LyondellBasell – Hard To Fault


First half oil prices were almost half the levels seen in 1H 2014, yet LYB has managed to produce 17% more net income than in the prior year. EPS growth is greater because of the significant share buyback, which looks set to continue given high free cash flows and high cash on the balance sheet. The company produced good results in the US and better than expected results in Europe given operating limitations in Q2.

LYB could make close to $11 of EPS in 2015, and with the stock trading at 8.2x that number, it is hard to resist. The stock has underperformed recently because of sentiment around oil, as it did in September and October of last year. Despite the collapse in oil last year, LYB is putting up better numbers and EPS is further enhanced by the buy-back. Furthermore, the company has again increased its dividend and now has a yield of 3.5%. LYB’s ability to buy back 10% of its shares a year offsets the risk of possible lower oil prices and lower near-term US and European ethylene margins in our view and the TSR that LYB could generate looks much more interesting than for others in the space.

LYB’s return on capital has held up while WLK’s has fallen over the last two years (see chart) – WLK, LYB and DOW are exposed to the olefin and polyolefin markets – one of the few commodity subsectors where China does not have a surplus and where Chinese exports are not damaging global pricing. The difference for both DOW and WLK is that they are exposed to other markets where China is a problems – chlor-alkali and PVC for WLK and chlor-alkali and epoxies for DOW (though DOW is divesting these businesses in 2015 to OLN).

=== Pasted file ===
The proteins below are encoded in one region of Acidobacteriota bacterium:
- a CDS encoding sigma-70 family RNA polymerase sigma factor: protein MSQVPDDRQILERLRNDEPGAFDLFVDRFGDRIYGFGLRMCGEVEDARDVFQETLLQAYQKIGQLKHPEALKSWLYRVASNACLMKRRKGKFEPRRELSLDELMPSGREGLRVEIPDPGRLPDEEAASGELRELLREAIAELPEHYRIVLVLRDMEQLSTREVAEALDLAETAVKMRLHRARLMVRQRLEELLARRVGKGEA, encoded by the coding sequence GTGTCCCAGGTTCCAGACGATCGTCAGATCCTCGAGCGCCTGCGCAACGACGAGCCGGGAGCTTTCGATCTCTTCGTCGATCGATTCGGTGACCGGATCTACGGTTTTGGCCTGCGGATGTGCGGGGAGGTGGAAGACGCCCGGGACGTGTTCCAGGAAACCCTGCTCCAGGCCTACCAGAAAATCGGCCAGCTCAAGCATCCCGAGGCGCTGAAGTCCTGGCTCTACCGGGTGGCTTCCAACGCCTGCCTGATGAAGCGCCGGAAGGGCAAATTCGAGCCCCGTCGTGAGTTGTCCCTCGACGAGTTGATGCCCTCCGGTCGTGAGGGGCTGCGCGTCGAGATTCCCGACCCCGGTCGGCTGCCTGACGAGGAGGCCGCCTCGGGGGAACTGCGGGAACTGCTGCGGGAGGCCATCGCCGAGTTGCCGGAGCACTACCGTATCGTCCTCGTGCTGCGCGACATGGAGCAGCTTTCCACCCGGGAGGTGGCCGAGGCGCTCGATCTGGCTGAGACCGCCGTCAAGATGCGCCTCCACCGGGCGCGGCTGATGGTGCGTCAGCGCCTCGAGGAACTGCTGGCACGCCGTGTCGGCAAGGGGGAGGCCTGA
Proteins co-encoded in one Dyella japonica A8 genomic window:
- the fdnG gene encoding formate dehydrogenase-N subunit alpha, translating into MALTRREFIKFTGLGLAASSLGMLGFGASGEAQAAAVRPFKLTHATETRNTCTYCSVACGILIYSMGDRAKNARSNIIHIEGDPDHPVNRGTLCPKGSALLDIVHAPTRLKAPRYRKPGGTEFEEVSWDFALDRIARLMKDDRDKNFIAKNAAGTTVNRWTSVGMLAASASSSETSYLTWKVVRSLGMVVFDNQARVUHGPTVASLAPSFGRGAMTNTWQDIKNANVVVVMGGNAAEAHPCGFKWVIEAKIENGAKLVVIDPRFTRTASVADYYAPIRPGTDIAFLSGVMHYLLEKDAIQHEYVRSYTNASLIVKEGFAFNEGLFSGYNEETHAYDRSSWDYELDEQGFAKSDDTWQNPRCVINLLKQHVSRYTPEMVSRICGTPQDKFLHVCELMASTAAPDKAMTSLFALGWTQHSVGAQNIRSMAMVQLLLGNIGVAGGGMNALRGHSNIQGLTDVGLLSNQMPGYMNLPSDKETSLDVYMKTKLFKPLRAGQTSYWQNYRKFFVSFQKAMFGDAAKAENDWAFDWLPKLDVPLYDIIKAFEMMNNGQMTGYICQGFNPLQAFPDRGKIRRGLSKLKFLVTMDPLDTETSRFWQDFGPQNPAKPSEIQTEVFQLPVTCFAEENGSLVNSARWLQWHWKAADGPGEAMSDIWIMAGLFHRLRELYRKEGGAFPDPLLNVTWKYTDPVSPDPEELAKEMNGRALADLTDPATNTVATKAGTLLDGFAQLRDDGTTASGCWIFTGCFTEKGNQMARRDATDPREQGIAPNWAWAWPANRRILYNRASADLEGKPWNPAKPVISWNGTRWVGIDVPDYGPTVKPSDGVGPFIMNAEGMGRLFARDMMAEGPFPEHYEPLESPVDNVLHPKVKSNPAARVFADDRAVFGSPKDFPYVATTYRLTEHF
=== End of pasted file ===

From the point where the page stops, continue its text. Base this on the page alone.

Nervousness around oil has brought LYB back down to a price that looks very attractive given earnings and cash flows. There is clearly a risk that if oil weakens further you end up fighting a more general negative sentiment, but in our view the stock offers good value here.

The secondary risk would be that the strategy changes – the share buyback stops and LYB embarks on an acquisition spree. This is unlikely, but would be very unpopular with shareholders most of whom own the stock for the return of cash to shareholders.

Note that consensus estimates going forward do not appear to account properly for the potential share buyback, suggesting that while forward estimates might be vulnerable to lower crude prices relative to natural gas, they have upside from a lower share count.

All of the ethylene names look a bit more interesting here – WLK could increase its dividend and buy back stock, given cash flows and we think the same is possible at DOW – see recent blog. LYB is probably the cleanest story today, notwithstanding the change of strategy risk highlighted above.

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